FW: To crucify mankind upon a cross of gold of course.
CJohnson at law.utexas.edu
Mon Jun 26 09:09:41 PDT 2006
From: Calvin Johnson
Sent: Monday, June 26, 2006 10:09 AM
To: 'RJLipkin at aol.com'
Subject: To crucify mankind upon a cross of gold of course.
Jefferson wanted to crucify mankind upon a cross of gold.
Jefferson opposed the bank and said that Hamilton's paper money was
"clearly a demerit" of the bank plan. <outbind://4/#_ftn1> Jefferson
thought Hamilton would "deluge the states with paper money."
<outbind://4/#_ftn2> Bank notes were "like a South Seas speculative
Under Federalist doctrine bank notes do not yield inflation because
they are issued only when the creditor wants to get paid. Government
fiat money, by contrast, woudl be issued without limit. The Continental
dollar had stolen from all who touched, with the amount of the theft
depending on how long one held the dollars. Where Hamilton saw
control by self-interest, however, Jefferson saw profits going to bank
owners, like Hamilton.
Hamilton was of course right on the issue. The country desperately
needed sound paper money. The rarity of specie was blocking trades that
would improve both sides. The rule was you coudl sell only to those who
you would extend credit to and that lmited your market. Jefferson,
however, was not only blindly hostile to anything Hamilton touched, but
he was also not very sophisticated about money -- his own and his
 <outbind://4/#_ftnref1> Jefferson, Opinion on the Constitutionality
of a Bill for Establishing a National Bank (Feb. 15, 1791), 19 PTJ 275,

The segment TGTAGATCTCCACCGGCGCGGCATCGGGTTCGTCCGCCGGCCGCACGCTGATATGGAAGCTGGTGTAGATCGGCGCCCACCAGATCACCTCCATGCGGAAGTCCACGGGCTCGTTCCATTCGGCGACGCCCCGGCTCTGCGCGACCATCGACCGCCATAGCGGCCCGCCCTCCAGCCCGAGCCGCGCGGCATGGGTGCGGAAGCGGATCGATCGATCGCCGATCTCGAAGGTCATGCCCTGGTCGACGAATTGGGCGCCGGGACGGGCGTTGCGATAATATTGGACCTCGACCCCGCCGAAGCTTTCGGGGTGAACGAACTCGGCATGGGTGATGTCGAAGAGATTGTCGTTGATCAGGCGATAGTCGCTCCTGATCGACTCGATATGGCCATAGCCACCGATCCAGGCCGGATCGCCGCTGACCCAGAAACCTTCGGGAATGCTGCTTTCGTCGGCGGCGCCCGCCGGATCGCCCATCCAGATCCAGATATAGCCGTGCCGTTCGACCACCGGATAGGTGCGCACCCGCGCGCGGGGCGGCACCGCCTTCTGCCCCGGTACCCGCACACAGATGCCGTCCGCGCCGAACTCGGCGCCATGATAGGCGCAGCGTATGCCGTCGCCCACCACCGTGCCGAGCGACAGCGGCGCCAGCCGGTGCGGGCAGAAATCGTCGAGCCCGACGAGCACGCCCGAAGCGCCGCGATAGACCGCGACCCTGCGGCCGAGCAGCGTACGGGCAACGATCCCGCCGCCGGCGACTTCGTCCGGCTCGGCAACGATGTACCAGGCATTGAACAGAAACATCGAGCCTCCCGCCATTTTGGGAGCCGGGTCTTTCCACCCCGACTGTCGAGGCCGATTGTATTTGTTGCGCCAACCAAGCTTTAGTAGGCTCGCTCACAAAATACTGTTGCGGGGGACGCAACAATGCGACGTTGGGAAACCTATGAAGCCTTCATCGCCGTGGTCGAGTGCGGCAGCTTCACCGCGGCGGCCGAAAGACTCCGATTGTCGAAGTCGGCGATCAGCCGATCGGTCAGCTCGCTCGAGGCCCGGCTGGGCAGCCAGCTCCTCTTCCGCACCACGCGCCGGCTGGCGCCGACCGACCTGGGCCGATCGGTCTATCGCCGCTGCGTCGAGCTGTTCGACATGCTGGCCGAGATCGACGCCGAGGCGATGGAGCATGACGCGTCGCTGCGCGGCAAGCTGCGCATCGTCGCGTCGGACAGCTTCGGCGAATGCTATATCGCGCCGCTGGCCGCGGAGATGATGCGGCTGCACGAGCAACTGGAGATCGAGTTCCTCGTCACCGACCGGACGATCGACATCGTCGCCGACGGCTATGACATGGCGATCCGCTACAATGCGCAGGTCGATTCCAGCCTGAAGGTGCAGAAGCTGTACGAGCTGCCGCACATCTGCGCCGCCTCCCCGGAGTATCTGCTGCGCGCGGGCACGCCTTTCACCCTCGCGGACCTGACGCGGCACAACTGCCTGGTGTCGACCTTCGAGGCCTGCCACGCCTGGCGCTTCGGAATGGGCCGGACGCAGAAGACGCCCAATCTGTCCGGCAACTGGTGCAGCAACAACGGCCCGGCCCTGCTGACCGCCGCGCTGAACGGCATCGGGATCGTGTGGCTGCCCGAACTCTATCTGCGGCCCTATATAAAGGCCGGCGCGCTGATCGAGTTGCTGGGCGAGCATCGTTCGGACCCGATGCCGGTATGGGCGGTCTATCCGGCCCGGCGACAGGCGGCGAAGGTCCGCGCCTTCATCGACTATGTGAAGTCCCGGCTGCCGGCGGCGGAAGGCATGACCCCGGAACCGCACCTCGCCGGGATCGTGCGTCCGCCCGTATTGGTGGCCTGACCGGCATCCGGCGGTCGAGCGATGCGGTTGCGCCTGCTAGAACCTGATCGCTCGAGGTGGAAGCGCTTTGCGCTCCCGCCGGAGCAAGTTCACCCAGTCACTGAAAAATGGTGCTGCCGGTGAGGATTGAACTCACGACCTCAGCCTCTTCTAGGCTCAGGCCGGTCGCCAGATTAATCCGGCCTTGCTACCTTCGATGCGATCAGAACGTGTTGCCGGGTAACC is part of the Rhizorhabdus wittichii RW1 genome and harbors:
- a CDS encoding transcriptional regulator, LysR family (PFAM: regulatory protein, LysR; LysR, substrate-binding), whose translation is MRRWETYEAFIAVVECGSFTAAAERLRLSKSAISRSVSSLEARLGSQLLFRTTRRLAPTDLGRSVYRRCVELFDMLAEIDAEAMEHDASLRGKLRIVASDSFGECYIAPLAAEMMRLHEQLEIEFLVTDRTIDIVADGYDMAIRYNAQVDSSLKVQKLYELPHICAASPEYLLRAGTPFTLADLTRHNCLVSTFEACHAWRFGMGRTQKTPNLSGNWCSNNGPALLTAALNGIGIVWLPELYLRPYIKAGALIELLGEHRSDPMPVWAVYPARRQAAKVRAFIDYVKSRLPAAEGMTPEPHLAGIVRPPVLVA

278 (saying that Hamilton's paper money was "clearly a demerit").
Accord, Madison, The Bank Bill, House of Representatives (Feb. 2, 1791),
13 PM 372, 373 (opposing bank debt as substitute for specie money).
 <outbind://4/#_ftnref2> Jefferson, Memorandum of Conversations with
the President (March, 1792), 23 PTJ 185 (saying that Hamilton would
deluge the states with paper money). Cf. Jefferson to Edward Rutledge,
Aug. 25, 1791, 22 PTJ 74 (attributing economic ills to paper money).
 Letter of Jefferson to Charles Yancey, (January 6, 1816), 11 Works
of TJ 494
Calvin H. Johnson
Andrews & Kurth Centennial Professor of Law
The University of Texas School of Law
727 E. Dean Keeton (26th) St.
Austin, TX 78705
(512) 232-1306 (voice)
FAX: (512) 232-2399
For reviews, chapters, discounts and news on Johnson, Righteous Anger at
the Wicked States: The Meaning of the Founders Constitution (Cambridge
University Press 2005) see
From: conlawprof-bounces at lists.ucla.edu
[mailto:conlawprof-bounces at lists.ucla.edu] On Behalf Of RJLipkin at aol.com
Sent: Monday, June 26, 2006 9:39 AM
To: CONLAWPROF at lists.ucla.edu
Subject: What was the Fuss over the National Bank? Addendum
I'm concerned about the policy reasons for and against a
national bank not the constitutional reasons. Or was the controversy
only over the latter? Thanks.
Robert Justin Lipkin
Professor of Law
Widener University School of Law
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